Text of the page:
Done right, journalism can be downright messy, filled with complex subject matter and competing voices -- all given a fair chance to explain their points of view.
This kind of journalism forces readers to weigh arguments and consider evidence.
This kind of journalism gives no clue as to the reporter's -- or media outlet's -- feelings on a particular issue.
Despite occupying Column One on the Times' front page, this 2,100-word story would be better described as an op-ed piece than a news story. If you think traditional religion has it all wrong on homosexuality, you'll love this totally one-sided report that opens like this:
Reporting from San Francisco -- The first time the Rev. Jane Adams Spahr was brought to trial by the Presbyterian Church, the prosecutor in the 1992 case likened her to an "addictive gambler," a "confirmed bank robber" and a "habitual child abuser."
The third time she was brought to trial, by the church she loves and refuses to leave, a religious tribunal found her guilty of violating the Presbyterian constitution. But then several of its members apologized to Spahr, and their decision admonished not the faithful minister but the faith itself.
"We call upon the church to reexamine our own fear and ignorance that continues to reject the inclusiveness of the Gospel of Jesus Christ," panel members wrote while finding Spahr guilty in Napa last August. "We as a church need to be able to respond to ... reality as Dr. Jane Spahr has done with faithfulness and compassion."
So just what crimes has Spahr committed? The 68-year-old grandmother is a lesbian, officiates at weddings of same-sex couples and insists on calling those unions marriages. To do otherwise, she says, consigns her flock to second-class citizenship, and "I have seen the violence that has done."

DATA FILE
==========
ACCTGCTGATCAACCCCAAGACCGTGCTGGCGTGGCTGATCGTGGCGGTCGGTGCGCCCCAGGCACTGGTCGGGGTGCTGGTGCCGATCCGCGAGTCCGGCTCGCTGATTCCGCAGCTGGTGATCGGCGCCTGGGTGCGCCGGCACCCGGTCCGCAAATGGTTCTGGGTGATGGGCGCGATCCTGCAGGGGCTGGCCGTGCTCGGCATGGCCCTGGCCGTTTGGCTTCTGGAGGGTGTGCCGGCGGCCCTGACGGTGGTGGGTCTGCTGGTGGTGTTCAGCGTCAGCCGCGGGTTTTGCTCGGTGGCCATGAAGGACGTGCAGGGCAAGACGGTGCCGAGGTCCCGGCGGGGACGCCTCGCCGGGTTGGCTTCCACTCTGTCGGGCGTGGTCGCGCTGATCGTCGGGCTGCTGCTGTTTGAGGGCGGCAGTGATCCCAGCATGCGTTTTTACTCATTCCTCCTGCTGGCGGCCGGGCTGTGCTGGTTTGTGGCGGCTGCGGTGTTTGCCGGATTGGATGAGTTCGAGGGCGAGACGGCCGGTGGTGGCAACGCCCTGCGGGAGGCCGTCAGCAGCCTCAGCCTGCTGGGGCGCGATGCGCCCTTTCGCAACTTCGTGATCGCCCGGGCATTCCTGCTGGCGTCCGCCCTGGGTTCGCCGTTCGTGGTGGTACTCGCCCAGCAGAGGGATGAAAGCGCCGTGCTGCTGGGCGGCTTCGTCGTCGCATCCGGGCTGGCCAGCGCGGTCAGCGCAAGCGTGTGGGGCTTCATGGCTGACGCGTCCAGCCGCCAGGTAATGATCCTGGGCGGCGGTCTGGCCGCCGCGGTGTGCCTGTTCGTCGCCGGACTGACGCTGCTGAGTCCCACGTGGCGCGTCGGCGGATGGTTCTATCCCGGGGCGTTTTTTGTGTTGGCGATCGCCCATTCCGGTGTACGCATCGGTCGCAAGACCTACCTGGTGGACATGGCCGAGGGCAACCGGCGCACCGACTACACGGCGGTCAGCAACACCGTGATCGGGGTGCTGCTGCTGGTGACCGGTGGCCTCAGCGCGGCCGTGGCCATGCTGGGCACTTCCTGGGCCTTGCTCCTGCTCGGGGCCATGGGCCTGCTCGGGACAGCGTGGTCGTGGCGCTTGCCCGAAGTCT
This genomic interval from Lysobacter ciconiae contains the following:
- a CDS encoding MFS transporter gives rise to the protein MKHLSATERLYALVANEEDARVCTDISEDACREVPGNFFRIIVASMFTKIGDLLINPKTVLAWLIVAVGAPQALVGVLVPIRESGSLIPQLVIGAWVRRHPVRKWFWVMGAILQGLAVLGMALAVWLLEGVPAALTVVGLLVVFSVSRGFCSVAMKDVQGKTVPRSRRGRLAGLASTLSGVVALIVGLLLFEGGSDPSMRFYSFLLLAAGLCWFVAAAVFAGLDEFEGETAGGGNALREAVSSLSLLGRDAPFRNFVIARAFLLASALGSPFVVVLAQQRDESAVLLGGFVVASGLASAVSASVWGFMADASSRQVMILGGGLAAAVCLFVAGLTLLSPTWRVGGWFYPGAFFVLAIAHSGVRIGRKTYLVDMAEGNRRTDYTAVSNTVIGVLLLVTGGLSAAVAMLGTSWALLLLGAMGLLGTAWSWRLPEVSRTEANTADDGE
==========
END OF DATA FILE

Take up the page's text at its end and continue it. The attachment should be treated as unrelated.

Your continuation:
In this story, there are two distinct sides. One side is rational and sees Spahr as another Rosa Parks. The other side is messed up and derides Spahr as "an irritant, a provocateur, an ecclesiastical anarchist."
One side gets a voice in the story. The other side is talked about, not to, except for obligatory one-liners like this:
"Right now, she is straining our church to the point that it could well break and could well fail," said the Rev. James D. Berkley, a Seattle minister whose complaints led to Spahr's second trial in 2006.
That's the full extent of Berkley's appearance in the story.
This paragraph is typical of how the story frames the issue:
Since 1996, the Presbyterian Church has voted five times on the validity of same-sex marriage and whether gays and lesbians may serve as elders, deacons and ministers -- without allowing either. The denomination is voting yet again on ordination. Nonetheless, in the last decade, nearly 100 congregations have left the Presbyterian Church (USA), aligning themselves instead with denominations that view homosexuality as a sin against God.
Sin against God? Is there any other kind?
Why do the 100 congregations that have left the Presbyterian Church view homosexuality as a sin? What are their specific theological beliefs? This is as close as the Times gets to explaining what the other side -- the wrong side -- believes:
"Homosexual conduct" is "contrary to the order that God intended," prosecutor Julius Poppinga intoned during the trial that ensued. It is "incompatible with Christian faith and life."
It doesn't matter if "the constitution does not say you may not call a confirmed bank robber as your minister," Poppinga continued. "It does not say you may not call a habitual child abuser" to the pulpit. Just because it does not explicitly outlaw hiring "a confirmed homosexual proves absolutely nothing" either.
The sad part is that the story does an excellent job of putting a real human face on Spahr, highlighting turning points in her life and giving readers a behind-the-scenes look at what makes her tick. But the total one-sidedness of the piece robs it of any substantive credibility.
Done right, journalism can be downright messy.
Done wrong, as the Times illustrates, it's just a mess.